I have a nice handbuilt touring bike. When I bought it nearly ten years ago with a tax rebate, I paid more for it (even in absolute cash terms) than the car I now drive. Unlike my car, it has probably paid for itself, mainly by getting me around London for several years, when I lived in The Smoke. I still can’t believe that I used to ride that thing flat-out through the pre-Livingstone capital and that I remain in possession all of my limbs. Bicycles either take fifty years off your life in an accident or put five on by conditioning your heart and lungs. I don’t ride it much now and have let it fall into a terrible state. Puzzlingly, I still seem to have the quads of a small horse and ugly knees to match.

This morning I had an important letter to collect from the sorting office (a letter the postman had actually tried and failed to deliver while I was in yesterday). I decided, grudgingly, not to go to the sorting office early, but to stick to my usual exercise routine, jump on my bike and cycle over there, to arrive just before they close the doors, then go on a bicycle tour with the letter in safely my rucksack.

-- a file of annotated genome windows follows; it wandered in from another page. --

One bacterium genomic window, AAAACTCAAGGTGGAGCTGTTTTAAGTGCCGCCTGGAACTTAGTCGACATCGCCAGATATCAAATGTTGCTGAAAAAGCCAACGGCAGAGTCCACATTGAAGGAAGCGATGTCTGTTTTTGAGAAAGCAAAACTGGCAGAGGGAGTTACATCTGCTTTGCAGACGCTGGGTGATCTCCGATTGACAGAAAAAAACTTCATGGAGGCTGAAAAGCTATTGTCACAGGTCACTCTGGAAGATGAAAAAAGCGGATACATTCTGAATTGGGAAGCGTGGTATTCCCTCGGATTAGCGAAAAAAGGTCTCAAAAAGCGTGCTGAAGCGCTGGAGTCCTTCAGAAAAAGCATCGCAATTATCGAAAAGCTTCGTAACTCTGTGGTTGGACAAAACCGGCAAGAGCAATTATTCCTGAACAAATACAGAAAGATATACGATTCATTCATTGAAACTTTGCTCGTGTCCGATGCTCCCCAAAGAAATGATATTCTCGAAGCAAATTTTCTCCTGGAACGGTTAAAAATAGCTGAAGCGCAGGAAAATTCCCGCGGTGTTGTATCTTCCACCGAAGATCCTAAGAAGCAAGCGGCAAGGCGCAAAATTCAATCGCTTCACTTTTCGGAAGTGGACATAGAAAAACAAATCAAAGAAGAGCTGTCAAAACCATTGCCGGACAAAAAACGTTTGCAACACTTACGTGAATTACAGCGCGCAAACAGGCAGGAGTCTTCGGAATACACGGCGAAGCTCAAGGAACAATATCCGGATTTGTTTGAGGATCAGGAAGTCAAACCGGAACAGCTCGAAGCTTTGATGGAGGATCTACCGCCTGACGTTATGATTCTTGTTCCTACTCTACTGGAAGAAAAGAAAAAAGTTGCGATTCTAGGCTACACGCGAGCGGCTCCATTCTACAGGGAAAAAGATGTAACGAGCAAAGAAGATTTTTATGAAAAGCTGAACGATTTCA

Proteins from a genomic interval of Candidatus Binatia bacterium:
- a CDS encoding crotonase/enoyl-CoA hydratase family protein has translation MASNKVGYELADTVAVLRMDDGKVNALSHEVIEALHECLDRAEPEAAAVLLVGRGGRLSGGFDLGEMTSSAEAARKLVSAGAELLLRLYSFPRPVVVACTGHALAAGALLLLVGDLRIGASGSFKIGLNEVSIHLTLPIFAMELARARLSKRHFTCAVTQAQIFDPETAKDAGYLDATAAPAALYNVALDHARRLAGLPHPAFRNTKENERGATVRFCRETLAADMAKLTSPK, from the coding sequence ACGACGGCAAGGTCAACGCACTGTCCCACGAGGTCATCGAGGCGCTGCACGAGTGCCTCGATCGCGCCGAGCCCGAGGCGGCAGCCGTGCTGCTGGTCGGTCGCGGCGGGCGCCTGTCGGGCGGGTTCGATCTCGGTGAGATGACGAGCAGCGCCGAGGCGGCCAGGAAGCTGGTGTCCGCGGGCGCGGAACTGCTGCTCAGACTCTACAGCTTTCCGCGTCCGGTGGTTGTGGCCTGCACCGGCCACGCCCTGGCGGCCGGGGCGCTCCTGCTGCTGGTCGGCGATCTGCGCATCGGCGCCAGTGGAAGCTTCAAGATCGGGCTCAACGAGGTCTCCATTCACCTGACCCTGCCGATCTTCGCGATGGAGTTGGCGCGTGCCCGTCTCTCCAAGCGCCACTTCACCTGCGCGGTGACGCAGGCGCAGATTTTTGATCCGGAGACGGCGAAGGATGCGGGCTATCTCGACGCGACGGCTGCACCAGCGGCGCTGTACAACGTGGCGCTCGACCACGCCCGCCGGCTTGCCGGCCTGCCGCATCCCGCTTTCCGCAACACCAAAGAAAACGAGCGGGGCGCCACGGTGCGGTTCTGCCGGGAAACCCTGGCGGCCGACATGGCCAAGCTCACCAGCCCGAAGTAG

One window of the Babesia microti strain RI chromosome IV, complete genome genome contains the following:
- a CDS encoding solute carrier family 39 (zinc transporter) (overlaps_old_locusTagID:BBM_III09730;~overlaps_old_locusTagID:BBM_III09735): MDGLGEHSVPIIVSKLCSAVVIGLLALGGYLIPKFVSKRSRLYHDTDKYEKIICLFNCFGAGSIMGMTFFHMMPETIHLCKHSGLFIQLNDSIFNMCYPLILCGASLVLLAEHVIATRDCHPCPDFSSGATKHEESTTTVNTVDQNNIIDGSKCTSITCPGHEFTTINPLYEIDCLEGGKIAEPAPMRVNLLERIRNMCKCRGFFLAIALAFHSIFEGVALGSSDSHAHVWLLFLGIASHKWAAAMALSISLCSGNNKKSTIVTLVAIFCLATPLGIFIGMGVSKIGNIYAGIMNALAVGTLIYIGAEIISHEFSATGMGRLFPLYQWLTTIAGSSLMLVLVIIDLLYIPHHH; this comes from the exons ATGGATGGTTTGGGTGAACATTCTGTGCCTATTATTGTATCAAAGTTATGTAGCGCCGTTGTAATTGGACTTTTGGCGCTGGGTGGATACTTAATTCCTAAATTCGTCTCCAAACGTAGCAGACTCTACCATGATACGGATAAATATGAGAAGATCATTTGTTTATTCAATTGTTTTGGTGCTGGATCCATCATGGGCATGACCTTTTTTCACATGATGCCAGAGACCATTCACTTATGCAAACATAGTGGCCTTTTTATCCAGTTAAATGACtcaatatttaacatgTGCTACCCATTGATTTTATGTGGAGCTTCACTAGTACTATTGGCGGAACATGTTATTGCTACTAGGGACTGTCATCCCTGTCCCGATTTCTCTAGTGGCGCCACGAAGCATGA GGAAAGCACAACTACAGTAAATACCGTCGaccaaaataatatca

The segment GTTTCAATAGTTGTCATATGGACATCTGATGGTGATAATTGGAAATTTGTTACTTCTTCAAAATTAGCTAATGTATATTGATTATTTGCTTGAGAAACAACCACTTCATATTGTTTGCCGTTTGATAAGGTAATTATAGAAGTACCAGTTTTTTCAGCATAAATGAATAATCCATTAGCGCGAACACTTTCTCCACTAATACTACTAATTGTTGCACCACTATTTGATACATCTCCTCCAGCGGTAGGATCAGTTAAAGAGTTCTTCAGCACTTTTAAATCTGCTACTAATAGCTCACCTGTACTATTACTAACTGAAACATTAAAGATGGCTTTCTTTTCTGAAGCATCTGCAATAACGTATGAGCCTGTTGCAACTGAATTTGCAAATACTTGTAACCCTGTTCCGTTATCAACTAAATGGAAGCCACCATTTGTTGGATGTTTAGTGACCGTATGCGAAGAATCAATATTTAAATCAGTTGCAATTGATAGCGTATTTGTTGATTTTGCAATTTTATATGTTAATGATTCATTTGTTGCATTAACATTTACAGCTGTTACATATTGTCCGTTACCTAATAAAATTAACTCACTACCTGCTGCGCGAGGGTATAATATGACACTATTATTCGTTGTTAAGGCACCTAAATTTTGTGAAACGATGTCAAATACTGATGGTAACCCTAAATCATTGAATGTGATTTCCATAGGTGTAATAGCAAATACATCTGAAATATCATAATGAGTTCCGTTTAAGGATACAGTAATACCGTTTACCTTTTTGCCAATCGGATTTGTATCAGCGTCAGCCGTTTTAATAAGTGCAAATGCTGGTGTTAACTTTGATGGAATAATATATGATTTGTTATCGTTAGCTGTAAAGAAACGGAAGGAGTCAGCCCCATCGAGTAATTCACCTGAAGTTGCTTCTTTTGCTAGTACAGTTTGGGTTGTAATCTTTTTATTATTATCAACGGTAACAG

I arrived over ten minutes before the sorting office was advertised to close, but three minutes after they had decided to lock the entry gates (a new policy) and was turned away. (A twentysomething girl who arrived after me was in the process of fluttering her way past the leery blokes manning the gate in as I gave up pleading and left.) As I got back onto my bike to return home I found I had a flat. The valve on my inner tube was buggered and there was nothing I could do with my pliers to fix it. In my rigid-soled cycling shoes I walked like a duck to the nearest cycle shop, which (three weeks before Christmas) couldn’t help me because it was staffed by one man. At the next cycle shop they agreed to replace the tube.

When I returned, no longer dressed head-to-toe in spray-on lycra, but wearing a cardigan and jeans, I couldn’t get the man behind the counter to give me my bike back. He didn’t recognize me.